Rita Ginja (), Julie Riise (), Barton Willage () and Alexander Willén ()
Rita Ginja: University of Bergen
Julie Riise: University of Bergen
Barton Willage: University of Colorado, Denver
Alexander Willén: Dept. of Economics, Norwegian School of Economics and Business Administration, Postal: NHH, Department of Economics, Helleveien 30, N-5045 Bergen, Norway
Abstract: We estimate doctor value-added and provide evidence on the distribution of physician quality in an entire country, combining rich population-wide register data with random assignment of patients to general practitioners (GPs). We show that there is substantial variation in the quality of physicians, as measured by patients’ post-assignment mortality, in the primary care sector. Specifically, a one standard deviation increase in doctor quality is associated with a 12.2percentage point decline in a patient’s two-year mortality risk. While we find evidence of observable doctor characteristics and practice styles influencing a GP’s value-added, a standard decomposition exercise reveals that most of the quality variation is driven by unobserved differences across doctors. Finally, we show that patients are unable to identify who the highquality doctors are, and that patient-generated GP ratings are uncorrelated with GP value-added. Using a lower bound of the predicted value of an additional life year in Norway ($35,000), our results demonstrate that replacing the worst performing GPs (bottom 5 percent of the VA distribution) with GPs of average quality generates a social benefit of $27,417 per patient, $9.05 million per GP, or $934 million in total. At the same time, our results show that higher-quality GPs are associated with a lower per-patient cost.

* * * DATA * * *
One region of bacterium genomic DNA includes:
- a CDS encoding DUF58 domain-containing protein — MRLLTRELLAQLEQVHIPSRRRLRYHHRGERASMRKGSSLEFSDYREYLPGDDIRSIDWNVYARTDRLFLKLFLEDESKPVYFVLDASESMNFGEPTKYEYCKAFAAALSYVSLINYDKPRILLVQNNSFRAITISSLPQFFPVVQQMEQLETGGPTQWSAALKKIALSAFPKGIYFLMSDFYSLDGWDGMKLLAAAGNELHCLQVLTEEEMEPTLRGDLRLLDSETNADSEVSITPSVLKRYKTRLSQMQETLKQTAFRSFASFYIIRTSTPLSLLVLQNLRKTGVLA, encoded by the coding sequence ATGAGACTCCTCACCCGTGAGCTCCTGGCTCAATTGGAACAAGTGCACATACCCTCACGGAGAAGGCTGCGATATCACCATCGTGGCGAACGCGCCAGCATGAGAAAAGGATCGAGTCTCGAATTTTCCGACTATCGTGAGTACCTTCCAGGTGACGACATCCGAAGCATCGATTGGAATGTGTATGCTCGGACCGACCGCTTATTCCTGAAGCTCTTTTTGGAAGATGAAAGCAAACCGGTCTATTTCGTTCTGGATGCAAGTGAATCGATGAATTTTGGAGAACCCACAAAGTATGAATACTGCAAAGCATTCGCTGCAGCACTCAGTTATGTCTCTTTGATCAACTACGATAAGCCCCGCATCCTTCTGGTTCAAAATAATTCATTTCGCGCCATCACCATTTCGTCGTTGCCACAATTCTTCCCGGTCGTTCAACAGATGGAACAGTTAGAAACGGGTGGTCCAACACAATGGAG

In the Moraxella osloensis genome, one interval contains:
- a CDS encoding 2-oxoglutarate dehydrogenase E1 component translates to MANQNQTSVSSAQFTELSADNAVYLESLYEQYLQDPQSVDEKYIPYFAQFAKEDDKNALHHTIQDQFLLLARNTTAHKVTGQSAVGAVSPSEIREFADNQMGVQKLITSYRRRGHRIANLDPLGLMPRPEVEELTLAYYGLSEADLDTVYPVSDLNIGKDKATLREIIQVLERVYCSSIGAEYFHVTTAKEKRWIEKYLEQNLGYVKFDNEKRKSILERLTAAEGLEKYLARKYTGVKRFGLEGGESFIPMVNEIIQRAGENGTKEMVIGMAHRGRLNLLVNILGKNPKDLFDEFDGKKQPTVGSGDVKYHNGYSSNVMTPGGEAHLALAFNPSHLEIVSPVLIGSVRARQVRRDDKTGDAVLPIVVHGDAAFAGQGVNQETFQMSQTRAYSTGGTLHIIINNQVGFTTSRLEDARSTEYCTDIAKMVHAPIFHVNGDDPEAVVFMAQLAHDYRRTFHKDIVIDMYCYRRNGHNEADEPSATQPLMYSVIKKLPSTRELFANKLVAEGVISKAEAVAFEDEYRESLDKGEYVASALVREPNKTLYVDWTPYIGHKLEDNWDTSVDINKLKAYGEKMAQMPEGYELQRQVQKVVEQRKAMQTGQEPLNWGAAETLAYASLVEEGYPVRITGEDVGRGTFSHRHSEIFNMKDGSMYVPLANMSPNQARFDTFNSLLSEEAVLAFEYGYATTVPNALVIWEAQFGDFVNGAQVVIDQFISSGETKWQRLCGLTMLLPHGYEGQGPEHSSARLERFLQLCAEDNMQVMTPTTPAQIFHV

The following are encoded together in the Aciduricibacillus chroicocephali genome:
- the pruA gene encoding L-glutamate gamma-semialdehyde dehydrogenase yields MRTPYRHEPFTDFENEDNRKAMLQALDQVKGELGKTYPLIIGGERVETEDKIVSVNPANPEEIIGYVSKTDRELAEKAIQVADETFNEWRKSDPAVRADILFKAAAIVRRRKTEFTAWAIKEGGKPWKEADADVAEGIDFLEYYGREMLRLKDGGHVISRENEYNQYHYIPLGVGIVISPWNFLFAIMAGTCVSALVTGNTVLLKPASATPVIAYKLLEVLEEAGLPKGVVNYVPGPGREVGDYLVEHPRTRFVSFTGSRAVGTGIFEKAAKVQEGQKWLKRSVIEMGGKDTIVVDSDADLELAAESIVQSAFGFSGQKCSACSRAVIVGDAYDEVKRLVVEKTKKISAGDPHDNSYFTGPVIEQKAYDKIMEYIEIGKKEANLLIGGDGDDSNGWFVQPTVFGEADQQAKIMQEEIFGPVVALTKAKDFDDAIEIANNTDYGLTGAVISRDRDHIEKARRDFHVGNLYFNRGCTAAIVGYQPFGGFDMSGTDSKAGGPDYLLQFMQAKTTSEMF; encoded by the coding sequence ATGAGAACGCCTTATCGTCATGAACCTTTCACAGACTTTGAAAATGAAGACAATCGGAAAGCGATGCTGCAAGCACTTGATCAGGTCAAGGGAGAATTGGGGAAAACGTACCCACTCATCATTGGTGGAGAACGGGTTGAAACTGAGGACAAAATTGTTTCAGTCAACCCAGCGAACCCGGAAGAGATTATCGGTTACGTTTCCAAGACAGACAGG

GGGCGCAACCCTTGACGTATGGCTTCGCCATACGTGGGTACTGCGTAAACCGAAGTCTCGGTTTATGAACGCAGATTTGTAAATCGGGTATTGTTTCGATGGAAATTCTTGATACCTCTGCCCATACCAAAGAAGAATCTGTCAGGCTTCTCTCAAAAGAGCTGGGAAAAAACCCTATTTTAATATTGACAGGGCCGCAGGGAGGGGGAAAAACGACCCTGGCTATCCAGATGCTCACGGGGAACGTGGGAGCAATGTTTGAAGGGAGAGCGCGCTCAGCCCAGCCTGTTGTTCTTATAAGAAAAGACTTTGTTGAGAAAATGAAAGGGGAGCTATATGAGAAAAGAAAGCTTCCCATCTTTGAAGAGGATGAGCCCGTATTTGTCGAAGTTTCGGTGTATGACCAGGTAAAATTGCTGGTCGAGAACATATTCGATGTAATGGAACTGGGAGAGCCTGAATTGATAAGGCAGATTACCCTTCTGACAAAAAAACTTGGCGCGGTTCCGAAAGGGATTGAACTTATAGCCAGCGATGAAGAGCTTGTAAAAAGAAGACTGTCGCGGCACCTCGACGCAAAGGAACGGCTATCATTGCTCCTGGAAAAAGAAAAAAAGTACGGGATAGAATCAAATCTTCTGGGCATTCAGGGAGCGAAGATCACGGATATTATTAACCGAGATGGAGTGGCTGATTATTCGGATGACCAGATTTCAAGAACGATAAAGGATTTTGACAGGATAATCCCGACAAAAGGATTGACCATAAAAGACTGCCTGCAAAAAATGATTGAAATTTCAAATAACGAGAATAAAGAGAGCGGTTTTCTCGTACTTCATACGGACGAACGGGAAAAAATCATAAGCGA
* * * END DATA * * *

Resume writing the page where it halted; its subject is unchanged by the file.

53 pages, June 5, 2022
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